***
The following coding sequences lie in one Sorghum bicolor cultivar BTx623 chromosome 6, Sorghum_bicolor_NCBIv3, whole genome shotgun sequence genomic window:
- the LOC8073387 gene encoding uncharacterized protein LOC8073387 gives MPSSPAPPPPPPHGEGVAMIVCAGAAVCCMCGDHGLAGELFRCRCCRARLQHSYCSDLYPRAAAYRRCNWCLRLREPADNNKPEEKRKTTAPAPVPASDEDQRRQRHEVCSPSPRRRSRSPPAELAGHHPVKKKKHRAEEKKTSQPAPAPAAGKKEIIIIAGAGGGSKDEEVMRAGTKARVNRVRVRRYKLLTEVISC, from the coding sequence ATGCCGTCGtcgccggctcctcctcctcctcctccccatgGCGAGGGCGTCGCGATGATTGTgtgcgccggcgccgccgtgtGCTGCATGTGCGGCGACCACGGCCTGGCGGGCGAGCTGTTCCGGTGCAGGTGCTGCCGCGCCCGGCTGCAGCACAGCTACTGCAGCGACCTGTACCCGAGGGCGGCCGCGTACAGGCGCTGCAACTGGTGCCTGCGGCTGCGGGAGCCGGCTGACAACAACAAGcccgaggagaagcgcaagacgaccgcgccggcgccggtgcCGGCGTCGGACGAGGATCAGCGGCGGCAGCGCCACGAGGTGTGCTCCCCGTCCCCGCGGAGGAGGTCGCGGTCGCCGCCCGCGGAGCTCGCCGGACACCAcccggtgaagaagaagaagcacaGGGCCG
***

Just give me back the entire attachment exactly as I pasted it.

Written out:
The following coding sequences lie in one Sorghum bicolor cultivar BTx623 chromosome 6, Sorghum_bicolor_NCBIv3, whole genome shotgun sequence genomic window:
- the LOC8073387 gene encoding uncharacterized protein LOC8073387 gives MPSSPAPPPPPPHGEGVAMIVCAGAAVCCMCGDHGLAGELFRCRCCRARLQHSYCSDLYPRAAAYRRCNWCLRLREPADNNKPEEKRKTTAPAPVPASDEDQRRQRHEVCSPSPRRRSRSPPAELAGHHPVKKKKHRAEEKKTSQPAPAPAAGKKEIIIIAGAGGGSKDEEVMRAGTKARVNRVRVRRYKLLTEVISC, from the coding sequence ATGCCGTCGtcgccggctcctcctcctcctcctccccatgGCGAGGGCGTCGCGATGATTGTgtgcgccggcgccgccgtgtGCTGCATGTGCGGCGACCACGGCCTGGCGGGCGAGCTGTTCCGGTGCAGGTGCTGCCGCGCCCGGCTGCAGCACAGCTACTGCAGCGACCTGTACCCGAGGGCGGCCGCGTACAGGCGCTGCAACTGGTGCCTGCGGCTGCGGGAGCCGGCTGACAACAACAAGcccgaggagaagcgcaagacgaccgcgccggcgccggtgcCGGCGTCGGACGAGGATCAGCGGCGGCAGCGCCACGAGGTGTGCTCCCCGTCCCCGCGGAGGAGGTCGCGGTCGCCGCCCGCGGAGCTCGCCGGACACCAcccggtgaagaagaagaagcacaGGGCCG